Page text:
By the fall of 1969 I had completed my training in Military Intelligence in the U.S. Army at Ft. Holabird, MD and was awaiting orders for my first duty station after graduation. We were all nervous because this was during the heaviest years of fighting in Vietnam and most soldiers were sent there, regardless of their specialty in the military. The Tet Offensives in 1968 and 1969 were massive and bloody, and they were on the mind of every GI. So my wife and I were on pins and needles waiting for the orders that would determine the next direction of our lives.
On the day in question in late August, I was about to play a tennis match after duty-hours for the Ft. Holabird team against another military base. One of my friends on the court yelled at me about whether I had gotten my orders today. We had, in fact, gotten them, but I had not had a chance to talk to Robin about them. But Robin heard the question, jumped to her feet and marched across the tennis court directly over to me, balls flying past her head in both directions, and demanded to know if I had received orders. I told her not to worry; I was assigned to go to language school in Virginia. How bad could that be?
So in September, I began Korean language training in Arlington, VA at a new complex of high-rise buildings called Crystal City. That area is so developed now that I couldn't even find the building where I spent so much time when I visited a couple of years ago. The Defense Language Institute was contracted by the military to teach languages to military personnel in this place as well as on the west coast at Monterrey; they taught over 50 languages there. There were three Korean classes to begin that month, and I was assigned to the class of Mr. Cho. All instructors were native speakers of the language they taught. Each class contained 10 GIs, where we sat in a straight line in school-like chairs with a desk top in a very small room with our instructor. Our instruction lasted 7 hours per day, 5 days per week, for 50 weeks. I can hear the audible groans from the peanut gallery now.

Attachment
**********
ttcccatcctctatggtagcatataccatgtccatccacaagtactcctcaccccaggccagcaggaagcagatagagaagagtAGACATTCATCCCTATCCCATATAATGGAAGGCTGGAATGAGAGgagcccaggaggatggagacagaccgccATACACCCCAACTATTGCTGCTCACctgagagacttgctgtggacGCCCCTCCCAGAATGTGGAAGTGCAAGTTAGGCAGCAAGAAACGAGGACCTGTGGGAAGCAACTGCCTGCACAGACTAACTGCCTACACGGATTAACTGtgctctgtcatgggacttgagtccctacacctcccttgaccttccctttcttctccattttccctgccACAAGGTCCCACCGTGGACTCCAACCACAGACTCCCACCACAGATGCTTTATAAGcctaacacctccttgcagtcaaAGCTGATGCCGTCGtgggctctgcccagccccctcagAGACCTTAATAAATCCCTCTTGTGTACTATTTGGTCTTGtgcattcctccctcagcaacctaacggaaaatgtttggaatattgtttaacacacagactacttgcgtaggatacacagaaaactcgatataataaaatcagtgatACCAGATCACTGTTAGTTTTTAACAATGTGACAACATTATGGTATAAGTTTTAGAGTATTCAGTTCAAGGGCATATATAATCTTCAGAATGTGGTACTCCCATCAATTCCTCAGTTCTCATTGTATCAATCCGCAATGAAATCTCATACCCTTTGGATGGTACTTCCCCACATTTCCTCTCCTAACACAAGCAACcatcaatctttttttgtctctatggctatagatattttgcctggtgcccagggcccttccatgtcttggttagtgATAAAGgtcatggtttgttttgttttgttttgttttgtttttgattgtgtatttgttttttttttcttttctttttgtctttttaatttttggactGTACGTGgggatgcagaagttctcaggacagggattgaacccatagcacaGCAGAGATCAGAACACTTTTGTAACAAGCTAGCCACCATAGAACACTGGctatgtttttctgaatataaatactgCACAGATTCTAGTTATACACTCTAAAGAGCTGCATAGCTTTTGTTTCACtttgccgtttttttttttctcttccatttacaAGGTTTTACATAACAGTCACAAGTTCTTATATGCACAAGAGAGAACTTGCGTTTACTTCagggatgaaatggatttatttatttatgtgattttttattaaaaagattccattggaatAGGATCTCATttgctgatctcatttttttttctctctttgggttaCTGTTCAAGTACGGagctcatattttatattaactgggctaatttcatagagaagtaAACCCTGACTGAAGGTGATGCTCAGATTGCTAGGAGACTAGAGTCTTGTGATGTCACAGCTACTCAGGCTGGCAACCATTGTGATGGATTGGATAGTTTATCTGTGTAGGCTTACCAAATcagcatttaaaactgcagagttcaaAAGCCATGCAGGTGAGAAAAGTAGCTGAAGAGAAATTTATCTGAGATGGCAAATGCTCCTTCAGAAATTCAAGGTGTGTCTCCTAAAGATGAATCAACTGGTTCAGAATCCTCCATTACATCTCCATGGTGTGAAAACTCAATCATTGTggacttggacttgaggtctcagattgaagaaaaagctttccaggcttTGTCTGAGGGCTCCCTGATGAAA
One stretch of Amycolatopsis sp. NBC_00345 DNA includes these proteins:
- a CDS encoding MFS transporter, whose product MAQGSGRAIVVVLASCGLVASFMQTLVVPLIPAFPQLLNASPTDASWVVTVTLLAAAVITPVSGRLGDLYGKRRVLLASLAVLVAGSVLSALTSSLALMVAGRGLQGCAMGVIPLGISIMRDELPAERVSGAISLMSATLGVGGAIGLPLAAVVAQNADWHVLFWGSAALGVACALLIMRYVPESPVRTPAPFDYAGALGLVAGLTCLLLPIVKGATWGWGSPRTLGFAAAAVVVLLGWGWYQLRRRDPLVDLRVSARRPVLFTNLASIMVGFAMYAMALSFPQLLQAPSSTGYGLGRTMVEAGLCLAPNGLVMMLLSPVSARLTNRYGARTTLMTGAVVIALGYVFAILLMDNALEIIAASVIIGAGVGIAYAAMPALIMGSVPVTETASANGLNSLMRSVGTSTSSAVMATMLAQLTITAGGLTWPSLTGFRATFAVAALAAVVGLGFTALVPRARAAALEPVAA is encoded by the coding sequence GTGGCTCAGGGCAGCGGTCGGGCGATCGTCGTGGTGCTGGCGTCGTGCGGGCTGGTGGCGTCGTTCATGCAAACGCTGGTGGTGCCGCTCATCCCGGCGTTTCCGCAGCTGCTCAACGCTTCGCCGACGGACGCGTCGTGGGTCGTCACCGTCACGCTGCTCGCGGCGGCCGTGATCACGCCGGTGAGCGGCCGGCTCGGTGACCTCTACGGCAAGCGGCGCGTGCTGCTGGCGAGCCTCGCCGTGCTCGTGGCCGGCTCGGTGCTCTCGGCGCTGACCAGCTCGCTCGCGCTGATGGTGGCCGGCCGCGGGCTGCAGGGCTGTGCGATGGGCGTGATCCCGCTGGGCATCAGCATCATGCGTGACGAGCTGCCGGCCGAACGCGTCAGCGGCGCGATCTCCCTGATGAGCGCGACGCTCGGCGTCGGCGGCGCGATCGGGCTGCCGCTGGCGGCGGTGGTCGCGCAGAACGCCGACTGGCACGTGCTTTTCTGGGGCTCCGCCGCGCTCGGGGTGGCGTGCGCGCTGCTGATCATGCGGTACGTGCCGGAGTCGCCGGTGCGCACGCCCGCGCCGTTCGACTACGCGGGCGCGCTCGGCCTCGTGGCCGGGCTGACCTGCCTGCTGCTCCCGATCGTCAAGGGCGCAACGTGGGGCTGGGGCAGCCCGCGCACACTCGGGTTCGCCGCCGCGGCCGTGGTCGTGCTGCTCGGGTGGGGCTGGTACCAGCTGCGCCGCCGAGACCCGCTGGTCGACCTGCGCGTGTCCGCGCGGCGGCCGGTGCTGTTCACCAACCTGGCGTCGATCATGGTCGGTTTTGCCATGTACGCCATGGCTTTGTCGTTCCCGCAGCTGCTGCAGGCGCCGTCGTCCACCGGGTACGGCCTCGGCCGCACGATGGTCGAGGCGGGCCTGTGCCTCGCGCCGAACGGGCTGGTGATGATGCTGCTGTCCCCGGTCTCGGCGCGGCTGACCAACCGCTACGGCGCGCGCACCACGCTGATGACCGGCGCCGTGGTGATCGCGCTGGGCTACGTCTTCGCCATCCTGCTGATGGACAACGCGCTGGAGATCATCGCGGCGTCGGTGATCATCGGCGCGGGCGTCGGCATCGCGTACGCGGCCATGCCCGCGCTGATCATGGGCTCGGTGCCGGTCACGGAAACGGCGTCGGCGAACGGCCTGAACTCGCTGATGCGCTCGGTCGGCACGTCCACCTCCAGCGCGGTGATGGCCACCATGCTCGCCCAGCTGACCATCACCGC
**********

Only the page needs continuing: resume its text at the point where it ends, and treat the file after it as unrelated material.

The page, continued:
The class was tedious, and we had to do some studying at night to memorize the dialogue for the next day. We learned to speak, read, and write the language. There was a great deal of oral work during each day's class, as we were randomly called upon by Mr. Cho to answer his questions in Korean, or to translate what he had said. We learned about Korean culture, history, food, music, and geography. We received a pretty good education in all things Korean. But, the room was small and sterile, you looked at the same nine guys every day, all day, and the educational routine was just that-a monotonous routine. In short, it was the most boring year I ever spent in my life.
But the alternative was scary and so most, but not all, of us stuck it out. Every Friday we had an exam on that week's work. If you failed the test three weeks in a row, you flunked out of language school and you were reassigned. Reassignment almost certainly meant going to Vietnam. In fact, when Mr. Cho got totally frustrated with us, which he did often, he would say in his broken English: "You study hard, or you go other place". And that "other place" in Southeast Asia was a place none of us wanted to go. So we plodded along, week after boring week, hating the boredom, but hating the idea of what lay ahead if we faltered even more.